Equivalence relations

Definition

An equivalence relation on a set $S$ is a binary relation $\equiv$ on $S$ that is:

• reflexive: $x \equiv x$ for all $x: S$;
• symmetric: $x \equiv y$ if $y \equiv x$; and
• transitive: $x \equiv z$ if $x \equiv y \equiv z$.

(One can also define it as a relation that is both reflexive and euclidean.) The de Morgan dual of an equivalence relation is an apartness relation.

If $R$ is any relation on $S$, there is a smallest equivalence relation containing $S$ (noting that an intersection of an arbitrary family of equivalence relations is again such; see also Moore closure), called the equivalence relation generated by $R$.

A categorical view

A set equipped with an equivalence relation can be regarded as a groupoid enriched over the cartesian monoidal category of truth values. Equivalently, it is a groupoid that is 0-truncated. Then the equivalence relation on $S$ is a way of making $S$ into the set of objects of such a groupoid. Equivalently, a set with an equivalence relation is a (0,1)-category whose each morphism is iso, or a symmetric preordered set.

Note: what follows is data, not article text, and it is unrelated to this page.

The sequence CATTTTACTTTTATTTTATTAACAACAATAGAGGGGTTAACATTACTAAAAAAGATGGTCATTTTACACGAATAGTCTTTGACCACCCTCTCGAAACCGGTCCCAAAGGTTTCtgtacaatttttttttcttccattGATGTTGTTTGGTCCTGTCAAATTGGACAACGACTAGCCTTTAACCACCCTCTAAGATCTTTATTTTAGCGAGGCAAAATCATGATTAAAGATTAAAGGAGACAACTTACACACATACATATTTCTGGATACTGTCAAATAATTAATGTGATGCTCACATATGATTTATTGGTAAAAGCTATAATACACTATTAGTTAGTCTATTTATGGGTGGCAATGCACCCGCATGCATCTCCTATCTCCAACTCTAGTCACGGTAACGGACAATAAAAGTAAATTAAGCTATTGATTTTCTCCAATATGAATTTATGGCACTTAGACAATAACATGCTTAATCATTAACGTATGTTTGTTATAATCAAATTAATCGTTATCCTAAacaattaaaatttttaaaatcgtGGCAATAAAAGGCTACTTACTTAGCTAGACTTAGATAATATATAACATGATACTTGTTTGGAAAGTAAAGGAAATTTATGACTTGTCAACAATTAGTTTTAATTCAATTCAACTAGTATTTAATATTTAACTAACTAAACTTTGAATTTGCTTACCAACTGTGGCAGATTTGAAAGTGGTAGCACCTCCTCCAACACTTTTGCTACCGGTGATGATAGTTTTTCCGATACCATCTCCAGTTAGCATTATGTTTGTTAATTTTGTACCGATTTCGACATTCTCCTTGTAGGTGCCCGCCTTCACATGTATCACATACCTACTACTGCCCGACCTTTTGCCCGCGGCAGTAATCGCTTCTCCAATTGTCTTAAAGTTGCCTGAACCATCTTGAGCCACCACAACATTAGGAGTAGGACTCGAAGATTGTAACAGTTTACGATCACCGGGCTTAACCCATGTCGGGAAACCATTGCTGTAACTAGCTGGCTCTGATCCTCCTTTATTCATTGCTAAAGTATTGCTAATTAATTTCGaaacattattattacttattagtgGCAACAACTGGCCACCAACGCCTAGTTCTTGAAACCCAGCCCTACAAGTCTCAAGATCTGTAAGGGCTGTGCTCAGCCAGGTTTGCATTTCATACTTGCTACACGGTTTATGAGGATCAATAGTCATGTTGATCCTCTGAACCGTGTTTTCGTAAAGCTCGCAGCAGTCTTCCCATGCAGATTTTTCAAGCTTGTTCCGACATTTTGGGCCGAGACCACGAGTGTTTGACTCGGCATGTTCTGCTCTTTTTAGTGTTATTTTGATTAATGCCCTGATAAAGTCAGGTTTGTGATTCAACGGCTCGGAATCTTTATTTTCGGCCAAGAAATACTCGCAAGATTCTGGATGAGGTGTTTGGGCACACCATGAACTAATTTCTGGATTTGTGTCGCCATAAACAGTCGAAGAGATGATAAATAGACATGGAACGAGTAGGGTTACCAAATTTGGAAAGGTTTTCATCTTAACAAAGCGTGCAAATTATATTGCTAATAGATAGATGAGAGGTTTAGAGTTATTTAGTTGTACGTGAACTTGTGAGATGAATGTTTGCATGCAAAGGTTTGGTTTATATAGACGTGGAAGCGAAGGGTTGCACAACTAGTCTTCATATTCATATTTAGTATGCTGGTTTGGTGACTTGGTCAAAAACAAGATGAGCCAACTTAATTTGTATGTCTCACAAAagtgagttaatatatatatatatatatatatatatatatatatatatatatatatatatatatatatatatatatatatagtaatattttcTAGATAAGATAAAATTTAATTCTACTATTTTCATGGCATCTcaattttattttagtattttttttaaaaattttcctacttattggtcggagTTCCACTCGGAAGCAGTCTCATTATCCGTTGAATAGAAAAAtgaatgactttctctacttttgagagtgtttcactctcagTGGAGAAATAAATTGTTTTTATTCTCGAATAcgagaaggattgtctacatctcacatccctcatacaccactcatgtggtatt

It may well be useful to consider several possible equivalence relations on a given set. When considering a single equivalence relation once and for all, however, it is common to take the quotient set $S/_{\equiv}$ and use that instead. As a groupoid, any set with an equivalence relation is equivalent to a set in this way (although in the absence of the axiom of choice, it is only a “weak” or ana-equivalence).

A set equipped with an equivalence relation is sometimes called a setoid, although at other times that term is used for a pseudo-equivalence relation instead. This terminology is particularly common in foundations of mathematics where quotient sets don't always exist and the above equivalence to a set cannot be carried out. However, arguably this is a terminological mismatch, and such people should say ‘set’ where they say ‘setoid’ and something else (such as ‘preset’, ‘type’, or ‘completely presented set’) where they say ‘set’. (See Bishop set and page 9 of these lecture notes.)

Variants and generalizations

For the history of the notion of equivalence relation see this MO discussion.